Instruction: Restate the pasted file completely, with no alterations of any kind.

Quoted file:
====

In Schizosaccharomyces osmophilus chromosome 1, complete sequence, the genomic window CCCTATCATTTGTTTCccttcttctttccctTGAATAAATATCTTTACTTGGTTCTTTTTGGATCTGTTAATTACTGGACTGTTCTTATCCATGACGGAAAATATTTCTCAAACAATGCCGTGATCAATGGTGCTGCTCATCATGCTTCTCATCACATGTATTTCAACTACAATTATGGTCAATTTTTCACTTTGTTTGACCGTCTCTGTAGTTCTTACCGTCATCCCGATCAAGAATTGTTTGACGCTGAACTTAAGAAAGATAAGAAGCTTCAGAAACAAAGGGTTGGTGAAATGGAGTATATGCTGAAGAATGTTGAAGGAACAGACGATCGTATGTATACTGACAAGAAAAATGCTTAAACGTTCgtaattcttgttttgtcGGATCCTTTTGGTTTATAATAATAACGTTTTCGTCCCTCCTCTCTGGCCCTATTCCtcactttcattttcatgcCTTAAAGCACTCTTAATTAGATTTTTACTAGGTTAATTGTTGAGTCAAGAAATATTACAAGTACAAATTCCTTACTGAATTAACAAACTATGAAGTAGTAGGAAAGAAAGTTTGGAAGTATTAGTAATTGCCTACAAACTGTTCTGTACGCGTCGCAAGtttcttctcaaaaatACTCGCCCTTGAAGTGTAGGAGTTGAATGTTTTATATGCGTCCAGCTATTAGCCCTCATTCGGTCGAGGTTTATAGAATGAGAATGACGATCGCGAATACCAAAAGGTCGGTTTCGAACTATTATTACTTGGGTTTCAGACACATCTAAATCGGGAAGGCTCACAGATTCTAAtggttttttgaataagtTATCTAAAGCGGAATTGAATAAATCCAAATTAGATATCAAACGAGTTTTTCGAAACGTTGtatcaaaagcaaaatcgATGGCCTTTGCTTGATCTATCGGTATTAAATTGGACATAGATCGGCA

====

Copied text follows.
In Schizosaccharomyces osmophilus chromosome 1, complete sequence, the genomic window CCCTATCATTTGTTTCccttcttctttccctTGAATAAATATCTTTACTTGGTTCTTTTTGGATCTGTTAATTACTGGACTGTTCTTATCCATGACGGAAAATATTTCTCAAACAATGCCGTGATCAATGGTGCTGCTCATCATGCTTCTCATCACATGTATTTCAACTACAATTATGGTCAATTTTTCACTTTGTTTGACCGTCTCTGTAGTTCTTACCGTCATCCCGATCAAGAATTGTTTGACGCTGAACTTAAGAAAGATAAGAAGCTTCAGAAACAAAGGGTTGGTGAAATGGAGTATATGCTGAAGAATGTTGAAGGAACAGACGATCGTATGTATACTGACAAGAAAAATGCTTAAACGTTCgtaattcttgttttgtcGGATCCTTTTGGTTTATAATAATAACGTTTTCGTCCCTCCTCTCTGGCCCTATTCCtcactttcattttcatgcCTTAAAGCACTCTTAATTAGATTTTTACTAGGTTAATTGTTGAGTCAAGAAATATTACAAGTACAAATTCCTTACTGAATTAACAAACTATGAAGTAGTAGGAAAGAAAGTTTGGAAGTATTAGTAATTGCCTACAAACTGTTCTGTACGCGTCGCAAGtttcttctcaaaaatACTCGCCCTTGAAGTGTAGGAGTTGAATGTTTTATATGCGTCCAGCTATTAGCCCTCATTCGGTCGAGGTTTATAGAATGAGAATGACGATCGCGAATACCAAAAGGTCGGTTTCGAACTATTATTACTTGGGTTTCAGACACATCTAAATCGGGAAGGCTCACAGATTCTAAtggttttttgaataagtTATCTAAAGCGGAATTGAATAAATCCAAATTAGATATCAAACGAGTTTTTCGAAACGTTGtatcaaaagcaaaatcgATGGCCTTTGCTTGATCTATCGGTATTAAATTGGACATAGATCGGCA